2020/21 Board of Directors
The Board of Directors can be contacted at board@goYTM.ca.
David Nugent came up to the Yukon in 1973 for a summer job and stayed on, working in the mines, as a log/timber frame builder, carpenter, carpentry instructor at Yukon College, and after that as the Department Head of Trades and Tech at the college. He lives at Marsh Lake, has four grown children, and lives with his wife Paulette Dufour who he met here in 1975. He has a strong interest in Trades and History and is now fully retired. He has spent a goodly amount of time coaching hockey and soccer. He prefers the rural life style to that of the city, something that originally drew him to the Yukon and probably will keep him here forever.
Hugh Kitchen has lived in the Yukon for over 40 years. 35 years in aviation, 3 of that with Air North, then 32 with Alkan Air 25 as a partner in the business. Currently he works part time with Alkan Air as a pilot, was recently the president for the Chamber of Mines and enjoys sharing history through his volunteerism at the YTM.
Brian Stevens first arrived in the Yukon in 2010, and started volunteering at the YTM in April of that year. Since 2011, when he’s not working on his home set, he’s been maintaining and upgrading our model train set. His love for model trains started back in Terrace, BC, where he was part of the Skeena Valley Railroad Club. He also brings his background as a Mechanical Engineer and a teacher to the museum and works as a semi-retired teacher.
Richard Roberts has been with the YTM since before the beginning. Richard is devoted to the automobile history of the Yukon and is always happy to do the homework and make the case for interesting new additions to the museum’s collection.
Dale Brown is a farm boy from Alberta. He was active in the Alberta Aviation community and served in a leadership capacity on several boards and clubs until family and a job offer would pull him to the Yukon. During the week he can be found teaching the 3 Ms (Metals, Mechanics, and Math) at a local high school. His passion is “old school” technology. His tractor was made in 1939, his plane in 1940, and he has furniture that his great-grandfather homesteaded with. He is also a Director with the Klondike Snowmobile Association (KSA) and enjoys spending time with anyone who has an interesting story to tell.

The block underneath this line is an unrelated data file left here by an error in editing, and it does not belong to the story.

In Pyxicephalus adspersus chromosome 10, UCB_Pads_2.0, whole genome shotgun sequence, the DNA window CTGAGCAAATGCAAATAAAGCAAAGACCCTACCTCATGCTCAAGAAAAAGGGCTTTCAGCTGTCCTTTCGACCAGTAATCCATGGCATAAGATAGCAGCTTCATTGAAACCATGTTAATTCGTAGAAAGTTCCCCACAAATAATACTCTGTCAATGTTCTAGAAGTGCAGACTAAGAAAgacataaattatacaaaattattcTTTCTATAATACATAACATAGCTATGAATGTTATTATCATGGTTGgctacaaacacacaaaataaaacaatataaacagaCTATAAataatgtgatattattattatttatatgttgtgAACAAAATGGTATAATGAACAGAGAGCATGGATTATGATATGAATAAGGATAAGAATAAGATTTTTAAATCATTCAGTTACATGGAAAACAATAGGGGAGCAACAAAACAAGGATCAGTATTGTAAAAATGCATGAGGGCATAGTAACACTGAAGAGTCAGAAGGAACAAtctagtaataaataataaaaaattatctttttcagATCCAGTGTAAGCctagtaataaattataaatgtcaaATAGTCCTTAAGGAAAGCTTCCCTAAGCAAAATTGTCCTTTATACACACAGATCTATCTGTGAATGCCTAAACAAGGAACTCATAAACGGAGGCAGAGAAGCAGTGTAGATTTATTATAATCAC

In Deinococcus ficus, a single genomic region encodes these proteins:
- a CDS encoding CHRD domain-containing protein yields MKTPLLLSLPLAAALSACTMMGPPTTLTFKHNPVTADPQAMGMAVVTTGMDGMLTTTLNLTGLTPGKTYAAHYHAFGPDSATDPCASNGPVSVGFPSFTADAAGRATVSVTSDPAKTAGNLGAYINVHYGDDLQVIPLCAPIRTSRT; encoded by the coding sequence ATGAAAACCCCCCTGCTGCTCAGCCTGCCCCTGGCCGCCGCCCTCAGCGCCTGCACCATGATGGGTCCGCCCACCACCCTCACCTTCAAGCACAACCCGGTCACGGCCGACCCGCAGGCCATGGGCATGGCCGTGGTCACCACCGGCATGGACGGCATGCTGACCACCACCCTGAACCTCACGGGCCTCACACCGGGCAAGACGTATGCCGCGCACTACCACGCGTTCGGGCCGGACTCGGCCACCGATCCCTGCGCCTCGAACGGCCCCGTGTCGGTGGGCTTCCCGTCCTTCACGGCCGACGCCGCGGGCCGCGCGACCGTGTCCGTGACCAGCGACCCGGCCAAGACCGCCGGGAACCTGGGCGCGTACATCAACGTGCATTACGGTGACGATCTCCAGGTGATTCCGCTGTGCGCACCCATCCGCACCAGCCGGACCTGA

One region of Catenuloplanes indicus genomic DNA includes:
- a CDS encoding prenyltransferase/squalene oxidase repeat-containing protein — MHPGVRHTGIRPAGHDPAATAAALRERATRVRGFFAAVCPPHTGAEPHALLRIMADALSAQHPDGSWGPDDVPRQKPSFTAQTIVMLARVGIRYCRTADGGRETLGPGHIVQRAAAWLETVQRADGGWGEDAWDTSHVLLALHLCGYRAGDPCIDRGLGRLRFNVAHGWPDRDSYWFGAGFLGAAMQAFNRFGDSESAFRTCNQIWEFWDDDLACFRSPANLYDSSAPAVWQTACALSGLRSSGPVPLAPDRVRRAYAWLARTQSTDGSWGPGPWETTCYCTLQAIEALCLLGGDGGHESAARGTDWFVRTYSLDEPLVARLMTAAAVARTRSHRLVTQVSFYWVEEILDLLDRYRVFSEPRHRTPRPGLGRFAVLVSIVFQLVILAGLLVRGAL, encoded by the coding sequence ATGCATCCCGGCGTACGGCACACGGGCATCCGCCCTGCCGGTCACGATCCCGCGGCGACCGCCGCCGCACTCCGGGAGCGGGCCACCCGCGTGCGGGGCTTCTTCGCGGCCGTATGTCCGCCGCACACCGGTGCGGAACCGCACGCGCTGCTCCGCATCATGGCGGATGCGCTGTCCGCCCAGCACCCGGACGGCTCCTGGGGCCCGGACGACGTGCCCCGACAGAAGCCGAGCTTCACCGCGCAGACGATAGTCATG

Ray Chaykowski Past owner of Jake’s Corner and current owner of Marsh Lake Tents and Events. Ray has a passion for Yukon transportation history.
Board Member (Honourary)
David Neufeld (1953-2020) was an environmental historian in the Yukon. He studied the intersection of knowledge and practice in both Western settler approaches to Canada’s North and Yukon First Nations’ ways of life in their sub-arctic boreal homelands. His reflexive research approach was grounded in 30 years as a community-based cultural researcher using archives and community oral histories. His complementary travel with both “hunters” and “miners” made him sensitive to the character of the contact between Indigenous and Newcomer through the 20th century and their changing expectations of each other.
Ken Jones (1939-2020) was an explorer from a young age, and had a keen interest in all that the world could offer. His lifelong passion for aircraft started in the Canadian prairies as a teen, and before he was able to join the RCAF he spent many hours watching, learning, and listening to aircraft marshalls, aerospace engineers, and pilots. When he moved to the north he brought his love of people, places, and aircraft, and he captured thousands of photos from the 1960s onwards of the expansive Arctic skies, welcoming communities, and the transformative winters of the north. His was a welcome smile and thoughtful voice for many years at the Yukon Transportation Museum, and he is dearly missed.
Dennis Blaker is a life long Yukoner. He was born into a WP&YR family. His grandfather was on the boats, his father, uncle and himself were all in the rail division. Dennis has been a member of YTM since 2001 and he is interested in all facets of transportation. He is happy he contributes to the legacy of YTM being there for his grandchildren.
Murray Biggin has been flying and driving his whole life. He found out on Christmas of 1954 he was being shipped off by the Canadian Military to England for ‘Radar Trades.’ This was somewhat of a disappointment, as he had requested to go north. Ask him about his adventures en route sometime! After returning from overseas he drove for ‘the Big Dog’ and found his way to the Yukon in 1973. Since then he drove professionally for WP&YR involving Cassiar Asbestos Clinton Creek, Faro, Elsa, Dawson City. In 1996 he joined Whitehorse Transit for six years and then in 2002 he drove for Gray Line for three summers. Murray is living transportation history.